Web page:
Whilst smash-it-up punk and do-it-yourself punk was the spark that got lots of us started in all this music obsession, I was also deeply influenced by the post-punk thinkers in the early 1980s. Being an ‘A’ Level student who’d just heard about philosophy, the existentialism of Robert Smith and the Marxism of the Gang of Four made me feel like I was in the know, as well as being incredibly cool. Described by Rolling Stone magazine as “probably the best politically motivated band in rock & roll,” the Gang of Four’s debut album, Entertainment! is consistently named in lists of the best punk albums of all time.
But then there’s the earnestness. I’ll own up – I was earnest, I was intellectually and politically fascinated by guys like Jon King and Andy Gill who could squeeze themes of alienation and situationism into the Gang of Four songs and still make you want to dance. But in real life, these grey-clad politico types were on hand with a theory to explain every teenage heart-fluttering as simply an animal transaction. I want to say I love the Gang of Four songs, but I should say that liking the band fulfilled a social need to be approved by my peers. There were also lots of blokes telling me to read feminist theory books which seems ‘problematic’ to use one of the favourite words of the genre.
“Your kiss so sweet
Your sweat so sour
Sometimes I’m thinking that I love you
But I know it’s only lustThe sins of the flesh
Are simply sins of lust
Sweats running down your back
Sweats running down your neck”
Looking back, I missed out on some straightforward love, fun, adventures and silliness just because I liked the Gang of Four too much.
The question is, were the boys in the band as earnest and deadpan as everything suggests? They were certainly principled. When asked to perform ‘At Home he’s a Tourist’ on Top of the Pops, they refused to change their lyrics from ‘rubbers’ to ‘rubbish’ and the appearance was cancelled.
So where does Eddi Reader come in? In 1982, the band advertised for a backing singer to perform on The Old Grey Whistle Test and for their forthcoming UK tour. They needed shouty women with a bit of percussion thrashing to complete the live sound from their third album, ‘Songs of The Free’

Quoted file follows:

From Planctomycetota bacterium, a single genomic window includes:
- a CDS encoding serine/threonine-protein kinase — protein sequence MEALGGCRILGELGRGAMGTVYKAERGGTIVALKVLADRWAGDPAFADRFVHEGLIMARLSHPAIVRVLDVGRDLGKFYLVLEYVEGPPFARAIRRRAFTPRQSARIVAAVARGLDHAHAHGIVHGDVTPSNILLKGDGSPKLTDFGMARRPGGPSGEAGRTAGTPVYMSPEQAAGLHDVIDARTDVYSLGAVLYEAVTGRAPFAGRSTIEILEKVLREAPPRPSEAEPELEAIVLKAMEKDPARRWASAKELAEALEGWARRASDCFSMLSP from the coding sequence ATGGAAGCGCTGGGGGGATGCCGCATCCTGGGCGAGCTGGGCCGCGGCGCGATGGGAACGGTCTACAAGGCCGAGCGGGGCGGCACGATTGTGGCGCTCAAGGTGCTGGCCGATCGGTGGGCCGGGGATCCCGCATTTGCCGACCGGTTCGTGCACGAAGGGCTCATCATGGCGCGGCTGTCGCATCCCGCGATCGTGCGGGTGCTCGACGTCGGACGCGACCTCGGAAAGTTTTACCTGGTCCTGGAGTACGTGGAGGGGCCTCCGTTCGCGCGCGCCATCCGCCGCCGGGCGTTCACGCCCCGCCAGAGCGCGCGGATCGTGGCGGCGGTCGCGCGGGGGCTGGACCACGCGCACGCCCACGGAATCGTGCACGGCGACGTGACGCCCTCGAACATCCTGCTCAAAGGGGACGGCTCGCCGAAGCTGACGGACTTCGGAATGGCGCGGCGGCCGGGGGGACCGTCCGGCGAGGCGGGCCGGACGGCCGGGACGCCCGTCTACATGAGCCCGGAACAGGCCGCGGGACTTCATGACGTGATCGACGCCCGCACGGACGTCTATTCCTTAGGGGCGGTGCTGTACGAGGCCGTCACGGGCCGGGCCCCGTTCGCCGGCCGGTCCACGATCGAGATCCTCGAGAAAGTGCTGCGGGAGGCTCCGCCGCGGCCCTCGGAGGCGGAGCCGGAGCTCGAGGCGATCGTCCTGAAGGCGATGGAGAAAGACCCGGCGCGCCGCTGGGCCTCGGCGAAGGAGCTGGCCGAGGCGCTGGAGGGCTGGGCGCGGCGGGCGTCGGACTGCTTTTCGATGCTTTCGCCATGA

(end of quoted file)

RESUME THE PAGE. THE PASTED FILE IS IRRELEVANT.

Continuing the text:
Eddi Reader’s early life included growing up in tenement slums and council estates in Glasgow as the oldest of seven children. At the age of ten, she started playing guitar in folk clubs and was soon seen busking in Glasgow and then performing circus skills around Europe.
So here’s a theory for the post-punk, post-Marxists amongst you who now draw a substantial salary: My proposition is that if, like Eddi (Sadenia) Reader, you grow up in a rumbustious big family with little money and have a desire to see the world, the last thing you’d want is to spend time with a bunch of self-righteous 1980s Marxists. I have no idea what Andy and Jon were like; who knows what Sara Lee added to the mix when she joined on bass, but Eddi Reader didn’t stay long as backing singer – she was too smiley, and so fitted in much better with Annie Lennox and Alison Moyet.
Here’s Eddi and Sara singing and playing with the Gang of Four, looking very early 1980s but still very earnest indeed.
There are websites like songmeanings where people (sounding very much like the 1980s student version of myself) pitch in with views on the meaning of band lyrics, and this song is ripe for interpretation:
“We live as we dream — alone.” is a line from Joseph Conrad’s “Heart of Darkness.”
Marlow is attempting to relate his experience in Africa to his shipmates, but remarks that he might as well be recalling a dream, because they’ll never be quite able to understand how he felt at that particular time. His own experiences were as uncommunicable as what a dream means to the individual who had it. Hence, “We live as we dream, alone.”
Who would have thought it’d sound so great sung by Gang of Four?
or what about this one:
The key line is:
“The space between our work and its product”
This song is about Marx’s alienation theory.
“The city is the place to be/with no money we’ll all go crazy”…”We were not born in isolation/but sometimes it seems that way” etc
We’re following Eddi Reader on Twitter now. She tweets loads of political views and is obviously a super-clever and talented woman, with an MBE awarded in 2006. She’s got strong views but she’s got humour and emotion too. We hope she’ll talk with punkgirldiaries some day soon!